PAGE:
• Fly around the world. A girl I came to know and love in Reading (Jenny, pictured above) inadvertently did this on her way to and from England. (Vegas to Tokyo. Tokyo to Bangkok. Bangkok to London. London to Vegas.) How freaking cool would that be?
  • Hike the Appalachian Trail. I get excited about saying I ran 13 miles. Can you imagine saying you hiked 2,000? Holy s— balls, that sounds fun.
  • Take the red-eye from Vegas. Because obviously that means I will have missed my early afternoon flight. And God knows, that will be a good story.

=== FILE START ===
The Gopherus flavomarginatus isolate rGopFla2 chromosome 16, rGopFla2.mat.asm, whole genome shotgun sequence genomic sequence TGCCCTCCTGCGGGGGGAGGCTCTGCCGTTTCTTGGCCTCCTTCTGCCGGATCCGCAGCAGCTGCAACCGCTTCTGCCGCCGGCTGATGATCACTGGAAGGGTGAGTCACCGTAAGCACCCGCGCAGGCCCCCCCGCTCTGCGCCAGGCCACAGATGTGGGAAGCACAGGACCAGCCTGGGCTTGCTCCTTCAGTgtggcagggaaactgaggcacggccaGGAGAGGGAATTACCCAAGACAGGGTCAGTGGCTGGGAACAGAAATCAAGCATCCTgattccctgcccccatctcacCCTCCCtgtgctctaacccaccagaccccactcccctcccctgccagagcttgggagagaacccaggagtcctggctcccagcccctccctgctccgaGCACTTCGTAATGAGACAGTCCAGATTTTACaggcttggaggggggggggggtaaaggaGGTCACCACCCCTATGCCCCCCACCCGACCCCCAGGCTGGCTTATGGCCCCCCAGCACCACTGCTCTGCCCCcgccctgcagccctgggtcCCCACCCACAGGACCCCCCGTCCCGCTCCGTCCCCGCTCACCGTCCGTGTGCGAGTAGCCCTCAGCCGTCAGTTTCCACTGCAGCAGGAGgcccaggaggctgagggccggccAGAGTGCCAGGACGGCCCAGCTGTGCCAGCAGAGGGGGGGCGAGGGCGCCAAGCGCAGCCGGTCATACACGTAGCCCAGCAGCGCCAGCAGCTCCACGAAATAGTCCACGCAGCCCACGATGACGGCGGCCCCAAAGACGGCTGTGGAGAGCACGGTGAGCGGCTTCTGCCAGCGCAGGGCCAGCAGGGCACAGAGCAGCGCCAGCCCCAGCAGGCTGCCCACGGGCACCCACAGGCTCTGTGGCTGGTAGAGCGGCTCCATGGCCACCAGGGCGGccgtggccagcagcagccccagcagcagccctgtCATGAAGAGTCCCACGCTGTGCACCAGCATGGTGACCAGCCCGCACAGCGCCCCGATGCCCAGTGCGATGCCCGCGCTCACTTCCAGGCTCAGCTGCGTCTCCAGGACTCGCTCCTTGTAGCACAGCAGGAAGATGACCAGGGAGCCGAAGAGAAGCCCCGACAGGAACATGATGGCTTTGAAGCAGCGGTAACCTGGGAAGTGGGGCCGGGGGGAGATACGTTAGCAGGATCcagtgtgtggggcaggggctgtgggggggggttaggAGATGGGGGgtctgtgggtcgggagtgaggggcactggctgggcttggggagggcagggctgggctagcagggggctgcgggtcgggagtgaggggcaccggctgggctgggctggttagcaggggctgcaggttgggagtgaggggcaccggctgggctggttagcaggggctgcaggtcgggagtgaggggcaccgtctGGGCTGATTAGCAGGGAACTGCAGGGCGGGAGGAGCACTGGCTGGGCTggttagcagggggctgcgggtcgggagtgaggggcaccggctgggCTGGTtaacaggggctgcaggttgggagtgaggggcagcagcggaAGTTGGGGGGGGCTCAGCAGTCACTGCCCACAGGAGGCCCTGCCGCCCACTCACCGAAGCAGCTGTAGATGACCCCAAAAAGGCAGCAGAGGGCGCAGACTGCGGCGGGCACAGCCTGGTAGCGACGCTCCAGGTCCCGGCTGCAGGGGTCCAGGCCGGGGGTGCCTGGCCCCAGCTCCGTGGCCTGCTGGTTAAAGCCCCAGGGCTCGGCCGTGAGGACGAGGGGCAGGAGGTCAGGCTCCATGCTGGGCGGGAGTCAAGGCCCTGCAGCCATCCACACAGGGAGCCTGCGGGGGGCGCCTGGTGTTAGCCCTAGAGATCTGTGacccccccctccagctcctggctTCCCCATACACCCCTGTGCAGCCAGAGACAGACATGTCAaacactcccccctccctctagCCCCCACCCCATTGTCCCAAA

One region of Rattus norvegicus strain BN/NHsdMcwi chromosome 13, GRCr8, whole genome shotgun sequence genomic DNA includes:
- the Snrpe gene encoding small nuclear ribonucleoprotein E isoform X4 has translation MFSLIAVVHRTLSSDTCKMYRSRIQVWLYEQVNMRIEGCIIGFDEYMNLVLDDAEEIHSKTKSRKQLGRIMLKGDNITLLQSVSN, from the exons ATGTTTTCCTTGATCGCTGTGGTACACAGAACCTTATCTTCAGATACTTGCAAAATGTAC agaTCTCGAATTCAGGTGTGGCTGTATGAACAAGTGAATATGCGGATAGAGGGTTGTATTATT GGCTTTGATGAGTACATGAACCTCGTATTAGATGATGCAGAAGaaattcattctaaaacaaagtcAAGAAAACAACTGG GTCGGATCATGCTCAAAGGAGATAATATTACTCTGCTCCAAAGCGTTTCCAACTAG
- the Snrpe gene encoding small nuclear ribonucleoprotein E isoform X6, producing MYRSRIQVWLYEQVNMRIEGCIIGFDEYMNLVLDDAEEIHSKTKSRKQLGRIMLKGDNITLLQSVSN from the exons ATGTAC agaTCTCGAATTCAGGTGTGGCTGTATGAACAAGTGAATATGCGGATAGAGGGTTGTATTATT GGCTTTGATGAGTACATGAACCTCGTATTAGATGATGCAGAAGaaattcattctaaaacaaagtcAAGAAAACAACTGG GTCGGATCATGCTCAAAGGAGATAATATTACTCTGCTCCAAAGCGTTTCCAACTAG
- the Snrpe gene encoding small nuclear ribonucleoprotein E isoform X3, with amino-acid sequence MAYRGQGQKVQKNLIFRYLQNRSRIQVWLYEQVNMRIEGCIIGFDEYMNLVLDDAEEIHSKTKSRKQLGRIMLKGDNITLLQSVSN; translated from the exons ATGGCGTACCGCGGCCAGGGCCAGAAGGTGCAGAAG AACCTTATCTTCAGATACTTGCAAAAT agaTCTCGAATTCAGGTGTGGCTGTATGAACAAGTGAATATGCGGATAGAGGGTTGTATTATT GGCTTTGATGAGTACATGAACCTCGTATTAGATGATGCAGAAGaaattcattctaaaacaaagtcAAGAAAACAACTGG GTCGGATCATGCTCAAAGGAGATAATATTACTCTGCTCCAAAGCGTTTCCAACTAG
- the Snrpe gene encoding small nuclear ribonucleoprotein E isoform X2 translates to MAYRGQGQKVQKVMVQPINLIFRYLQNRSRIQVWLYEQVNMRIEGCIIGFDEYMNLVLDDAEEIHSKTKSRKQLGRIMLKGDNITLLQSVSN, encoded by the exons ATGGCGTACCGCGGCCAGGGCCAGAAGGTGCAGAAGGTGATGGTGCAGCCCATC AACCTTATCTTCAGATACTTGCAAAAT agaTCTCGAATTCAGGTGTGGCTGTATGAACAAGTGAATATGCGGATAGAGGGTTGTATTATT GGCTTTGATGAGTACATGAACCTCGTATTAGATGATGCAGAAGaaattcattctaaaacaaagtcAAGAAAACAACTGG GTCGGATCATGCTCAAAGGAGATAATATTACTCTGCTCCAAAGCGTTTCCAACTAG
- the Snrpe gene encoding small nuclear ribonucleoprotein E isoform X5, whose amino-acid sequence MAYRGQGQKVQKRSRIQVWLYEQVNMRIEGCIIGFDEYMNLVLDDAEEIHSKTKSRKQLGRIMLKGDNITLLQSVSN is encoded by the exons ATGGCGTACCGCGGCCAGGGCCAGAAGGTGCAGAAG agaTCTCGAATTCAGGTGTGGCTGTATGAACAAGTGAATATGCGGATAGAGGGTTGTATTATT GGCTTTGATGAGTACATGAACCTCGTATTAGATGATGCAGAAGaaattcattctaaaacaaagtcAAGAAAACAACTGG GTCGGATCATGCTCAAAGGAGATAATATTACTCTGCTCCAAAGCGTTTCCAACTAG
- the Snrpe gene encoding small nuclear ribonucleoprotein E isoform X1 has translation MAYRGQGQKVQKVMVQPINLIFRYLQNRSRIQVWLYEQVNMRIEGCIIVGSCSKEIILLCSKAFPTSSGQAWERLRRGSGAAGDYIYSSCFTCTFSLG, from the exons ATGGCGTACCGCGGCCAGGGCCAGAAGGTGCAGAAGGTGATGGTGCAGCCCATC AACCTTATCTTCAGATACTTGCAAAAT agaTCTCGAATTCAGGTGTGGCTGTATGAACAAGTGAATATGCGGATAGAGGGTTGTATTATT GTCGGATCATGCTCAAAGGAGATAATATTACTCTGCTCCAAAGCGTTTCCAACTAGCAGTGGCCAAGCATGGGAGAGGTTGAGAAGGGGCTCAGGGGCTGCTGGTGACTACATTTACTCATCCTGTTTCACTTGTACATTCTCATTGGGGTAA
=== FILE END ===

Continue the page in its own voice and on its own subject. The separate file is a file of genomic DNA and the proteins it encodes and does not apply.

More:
• Become a yoga instructor. If I had to narrow this list to just one, I think this would be it. Yoga is trendy and often a euphemism for sexy flexibility and/or cult-like meditation rituals, but beginning a yoga journey is one of the single greatest things I’ve ever done for myself. I toss this phrase around for a lot of things (Harry Potter, Firefly vodka, SEC football, Dolsat Bibimbap at the Stone Bowl House on Buford Highway), but yoga really will change your life. It has certainly changed mine. If you commit to it, it commits back. It changes your body, your mind and your relationship with God (or whatever higher power you choose or choose not to confide in). Yoga has numerous purposes and goals (many more than I even know), but my favorite teacher always says that yoga primarily teaches us how to deal with life: In yoga, you enter and hold physical postures that are, to use her terminology, “challenging.” The goal of these poses, unlike in most bodily exercises, is not to hold out or push yourself into pain as a search for success or satisfaction or even validation. In yoga, the goal is to relax — to push yourself to an “edge,” where you are uncomfortable but can breathe mindfully through it, where you can recognize pain as a catalyst to change and learn how to navigate — but not provoke — it. Thus, the victory of yoga is not how many calories you burn or how much weight you lose but what you learn about yourself and how you handle stress and pain and transferring those lessons and stamina from your mat to the rest of your life. The hope is that the next time you are in a “challenging” situation in an office or relationship or living room, you know — from yoga — you can breathe through it, navigate the rough waters and emerge a stronger, more centered individual. I would love nothing more than to pass along these navigation tips to others.